Sacramento, CA –-(Ammoland.com)-On January 17, 2012, the Supreme Court of the United States declined to accept and review People v. Delacy, 192 Cal. App. 4th 1481 (2011), review denied (June 8, 2011), cert. denied, No. 11-290, 2012 WL 117549 (U.S. Jan. 17, 2012).
In his Petition for a Writ of Certiorari, lawyers with the Michel & Associates law firm representing Mr. Delacy asked the Supreme Court to decide whether language from its 2008 opinion in District of Columbia v. Heller, 554 U.S. 570 (2008) concerning “presumptively lawful” restrictions on the right to keep and bear arms allowed courts to simply hold restrictions on the Second Amendment rights of those with certain misdemeanor convictions to be constitutional without being subjected to any level of heightened judicial scrutiny. The Delacy case also touched on what level of judicial scrutiny should apply to an Equal Protection challenge asserting the government is creating discriminatory classifications that deprive those so classified of their Second Amendment rights.
Even though the Supreme Court requested a response to the Delacy petition from the government in October 2011 – an unusual move that shows the high court had unusual interest in the case – Delacy ended up being another in a line of recent Second Amendment-related cases which the Supreme Court declined to accept for review.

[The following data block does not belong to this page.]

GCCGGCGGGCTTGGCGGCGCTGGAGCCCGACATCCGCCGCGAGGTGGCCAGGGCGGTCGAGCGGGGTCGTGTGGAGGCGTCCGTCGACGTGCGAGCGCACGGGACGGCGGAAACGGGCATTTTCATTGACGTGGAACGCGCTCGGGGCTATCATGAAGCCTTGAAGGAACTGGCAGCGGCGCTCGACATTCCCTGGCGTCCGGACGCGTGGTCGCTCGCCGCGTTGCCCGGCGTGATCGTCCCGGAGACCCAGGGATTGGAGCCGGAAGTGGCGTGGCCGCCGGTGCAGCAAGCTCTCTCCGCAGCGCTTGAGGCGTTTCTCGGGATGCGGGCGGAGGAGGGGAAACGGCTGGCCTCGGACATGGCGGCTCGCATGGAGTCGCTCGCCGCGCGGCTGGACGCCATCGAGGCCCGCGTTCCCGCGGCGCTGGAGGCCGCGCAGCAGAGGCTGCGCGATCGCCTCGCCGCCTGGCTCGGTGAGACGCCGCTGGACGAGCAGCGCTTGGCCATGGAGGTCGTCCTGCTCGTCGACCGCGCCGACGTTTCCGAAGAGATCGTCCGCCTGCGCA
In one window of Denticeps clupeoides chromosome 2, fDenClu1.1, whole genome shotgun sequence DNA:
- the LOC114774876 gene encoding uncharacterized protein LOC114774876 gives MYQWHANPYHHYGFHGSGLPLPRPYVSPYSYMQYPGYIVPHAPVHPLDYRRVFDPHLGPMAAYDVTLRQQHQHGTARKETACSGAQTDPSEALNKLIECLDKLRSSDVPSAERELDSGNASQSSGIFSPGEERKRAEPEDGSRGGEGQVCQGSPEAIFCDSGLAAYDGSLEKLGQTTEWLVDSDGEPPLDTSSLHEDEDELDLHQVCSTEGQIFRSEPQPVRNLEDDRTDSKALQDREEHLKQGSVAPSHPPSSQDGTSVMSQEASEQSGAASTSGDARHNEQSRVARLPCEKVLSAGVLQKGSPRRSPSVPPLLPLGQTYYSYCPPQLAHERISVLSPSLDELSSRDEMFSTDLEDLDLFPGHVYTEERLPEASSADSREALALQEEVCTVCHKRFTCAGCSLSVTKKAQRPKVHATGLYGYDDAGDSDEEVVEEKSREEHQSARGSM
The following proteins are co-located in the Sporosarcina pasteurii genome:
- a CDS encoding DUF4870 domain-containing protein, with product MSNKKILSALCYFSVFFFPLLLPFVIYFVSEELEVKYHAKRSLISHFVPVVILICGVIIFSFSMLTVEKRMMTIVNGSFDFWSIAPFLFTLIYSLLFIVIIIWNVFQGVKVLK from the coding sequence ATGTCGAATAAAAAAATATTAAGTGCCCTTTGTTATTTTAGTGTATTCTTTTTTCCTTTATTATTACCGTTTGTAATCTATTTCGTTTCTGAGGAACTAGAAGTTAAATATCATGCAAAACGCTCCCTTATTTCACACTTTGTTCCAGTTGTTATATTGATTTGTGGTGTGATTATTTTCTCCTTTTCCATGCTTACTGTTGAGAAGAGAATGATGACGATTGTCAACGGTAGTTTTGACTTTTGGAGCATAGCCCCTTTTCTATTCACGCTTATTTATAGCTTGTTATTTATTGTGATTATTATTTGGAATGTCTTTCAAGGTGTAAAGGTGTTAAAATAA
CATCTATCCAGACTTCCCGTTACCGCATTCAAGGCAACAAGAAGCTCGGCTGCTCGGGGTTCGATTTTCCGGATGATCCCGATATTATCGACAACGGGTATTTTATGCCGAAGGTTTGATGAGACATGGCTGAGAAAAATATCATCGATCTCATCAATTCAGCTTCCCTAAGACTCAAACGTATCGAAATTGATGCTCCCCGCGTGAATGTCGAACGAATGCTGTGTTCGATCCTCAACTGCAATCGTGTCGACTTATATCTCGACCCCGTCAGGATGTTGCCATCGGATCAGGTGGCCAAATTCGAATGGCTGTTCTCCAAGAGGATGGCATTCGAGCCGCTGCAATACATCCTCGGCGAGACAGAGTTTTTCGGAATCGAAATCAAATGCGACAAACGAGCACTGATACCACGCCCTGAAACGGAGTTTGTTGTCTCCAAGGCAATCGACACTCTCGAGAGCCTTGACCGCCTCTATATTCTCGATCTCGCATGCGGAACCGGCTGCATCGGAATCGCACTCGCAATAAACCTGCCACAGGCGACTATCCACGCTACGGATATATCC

Certiorari was also denied on the same day in Lowery v. United States, No. 06-CM-1195, 2010 WL 3501574 (D.C. Sept. 9, 2010), cert. denied, 11-5241, 2012 WL 117590 (U.S. Jan. 17, 2012). The Lowery case sought review of whether the right to keep and bear arms as set forth in Heller applied retroactively to a person who was convicted of possessing a handgun in violation of the very restriction struck down as unconstitutional in Heller.
Other Second Amendment-related cases recently denied review by the Court include Williams v. Maryland, U.S. v. Masciandaro, and Winters v. Willis.
Williams v. State (Maryland), 417 Md. 479 (2011), cert. denied, 132 S. Ct. 93 (U.S. Oct. 3, 2011) asked the Supreme Court to decide whether the Second Amendment protects a right to carry or transport a registered handgun outside the home, the enjoyment of which cannot be conditional on first applying for a permit to do so that is practically unobtainable. Mr. Williams was appealing his conviction for possessing a handgun in public without the required state permit allowing him to do so.
United States v. Masciandaro, 638 F.3d 458 (4th Cir. 2011), cert. denied, No. 10-11212, 2011 WL 2516854 (U.S. Nov. 28, 2011) involved a man convicted of violating the federal prohibition on carrying or possessing a loaded weapon in vehicles in National Parks after he was found asleep in his vehicle with a loaded handgun in a national parks. He sought review from the Supreme Court of whether that prohibition violates the Second Amendment right to bear arms; asking the high court, like the petitioner in Williams, whether the right extends beyond the home.